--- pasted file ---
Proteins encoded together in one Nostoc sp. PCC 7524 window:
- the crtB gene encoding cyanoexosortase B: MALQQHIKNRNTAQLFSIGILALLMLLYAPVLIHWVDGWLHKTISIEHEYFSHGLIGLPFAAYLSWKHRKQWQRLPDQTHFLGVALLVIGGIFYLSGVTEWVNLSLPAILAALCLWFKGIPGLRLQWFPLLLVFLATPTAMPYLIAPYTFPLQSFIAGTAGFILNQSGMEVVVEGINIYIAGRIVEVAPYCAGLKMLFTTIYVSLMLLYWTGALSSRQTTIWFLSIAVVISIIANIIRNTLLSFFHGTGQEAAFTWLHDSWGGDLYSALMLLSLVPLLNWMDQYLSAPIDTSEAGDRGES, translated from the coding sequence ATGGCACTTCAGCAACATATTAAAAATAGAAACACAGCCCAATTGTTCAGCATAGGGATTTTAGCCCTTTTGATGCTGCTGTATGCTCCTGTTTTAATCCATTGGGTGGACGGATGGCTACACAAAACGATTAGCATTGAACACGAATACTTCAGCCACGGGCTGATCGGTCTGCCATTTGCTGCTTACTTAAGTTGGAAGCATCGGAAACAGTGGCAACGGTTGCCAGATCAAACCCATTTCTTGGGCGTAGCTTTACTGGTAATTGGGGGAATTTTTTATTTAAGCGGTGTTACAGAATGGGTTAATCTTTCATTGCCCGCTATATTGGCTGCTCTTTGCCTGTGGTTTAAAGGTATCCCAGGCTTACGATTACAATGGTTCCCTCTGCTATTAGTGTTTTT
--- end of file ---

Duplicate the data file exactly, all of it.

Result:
Proteins encoded together in one Nostoc sp. PCC 7524 window:
- the crtB gene encoding cyanoexosortase B: MALQQHIKNRNTAQLFSIGILALLMLLYAPVLIHWVDGWLHKTISIEHEYFSHGLIGLPFAAYLSWKHRKQWQRLPDQTHFLGVALLVIGGIFYLSGVTEWVNLSLPAILAALCLWFKGIPGLRLQWFPLLLVFLATPTAMPYLIAPYTFPLQSFIAGTAGFILNQSGMEVVVEGINIYIAGRIVEVAPYCAGLKMLFTTIYVSLMLLYWTGALSSRQTTIWFLSIAVVISIIANIIRNTLLSFFHGTGQEAAFTWLHDSWGGDLYSALMLLSLVPLLNWMDQYLSAPIDTSEAGDRGES, translated from the coding sequence ATGGCACTTCAGCAACATATTAAAAATAGAAACACAGCCCAATTGTTCAGCATAGGGATTTTAGCCCTTTTGATGCTGCTGTATGCTCCTGTTTTAATCCATTGGGTGGACGGATGGCTACACAAAACGATTAGCATTGAACACGAATACTTCAGCCACGGGCTGATCGGTCTGCCATTTGCTGCTTACTTAAGTTGGAAGCATCGGAAACAGTGGCAACGGTTGCCAGATCAAACCCATTTCTTGGGCGTAGCTTTACTGGTAATTGGGGGAATTTTTTATTTAAGCGGTGTTACAGAATGGGTTAATCTTTCATTGCCCGCTATATTGGCTGCTCTTTGCCTGTGGTTTAAAGGTATCCCAGGCTTACGATTACAATGGTTCCCTCTGCTATTAGTGTTTTT